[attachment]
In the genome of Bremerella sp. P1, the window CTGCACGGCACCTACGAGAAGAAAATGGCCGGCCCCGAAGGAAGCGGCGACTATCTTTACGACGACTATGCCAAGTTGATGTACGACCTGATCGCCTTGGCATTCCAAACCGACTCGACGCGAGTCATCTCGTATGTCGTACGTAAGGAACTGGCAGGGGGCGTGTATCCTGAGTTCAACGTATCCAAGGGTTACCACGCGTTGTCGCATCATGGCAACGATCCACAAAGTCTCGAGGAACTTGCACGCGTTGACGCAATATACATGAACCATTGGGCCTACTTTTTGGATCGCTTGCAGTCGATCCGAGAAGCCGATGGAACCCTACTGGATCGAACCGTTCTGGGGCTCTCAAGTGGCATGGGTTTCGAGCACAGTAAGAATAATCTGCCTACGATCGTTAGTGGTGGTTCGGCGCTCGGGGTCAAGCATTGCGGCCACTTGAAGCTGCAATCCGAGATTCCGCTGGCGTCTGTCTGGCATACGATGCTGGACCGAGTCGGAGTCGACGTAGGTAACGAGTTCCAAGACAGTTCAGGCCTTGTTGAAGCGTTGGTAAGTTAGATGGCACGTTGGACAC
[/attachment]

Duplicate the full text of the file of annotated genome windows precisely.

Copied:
In the genome of Bremerella sp. P1, the window CTGCACGGCACCTACGAGAAGAAAATGGCCGGCCCCGAAGGAAGCGGCGACTATCTTTACGACGACTATGCCAAGTTGATGTACGACCTGATCGCCTTGGCATTCCAAACCGACTCGACGCGAGTCATCTCGTATGTCGTACGTAAGGAACTGGCAGGGGGCGTGTATCCTGAGTTCAACGTATCCAAGGGTTACCACGCGTTGTCGCATCATGGCAACGATCCACAAAGTCTCGAGGAACTTGCACGCGTTGACGCAATATACATGAACCATTGGGCCTACTTTTTGGATCGCTTGCAGTCGATCCGAGAAGCCGATGGAACCCTACTGGATCGAACCGTTCTGGGGCTCTCAAGTGGCATGGGTTTCGAGCACAGTAAGAATAATCTGCCTACGATCGTTAGTGGTGGTTCGGCGCTCGGGGTCAAGCATTGCGGCCACTTGAAGCTGCAATCCGAGATTCCGCTGGCGTCTGTCTGGCATACGATGCTGGACCGAGTCGGAGTCGACGTAGGTAACGAGTTCCAAGACAGTTCAGGCCTTGTTGAAGCGTTGGTAAGTTAGATGGCACGTTGGACAC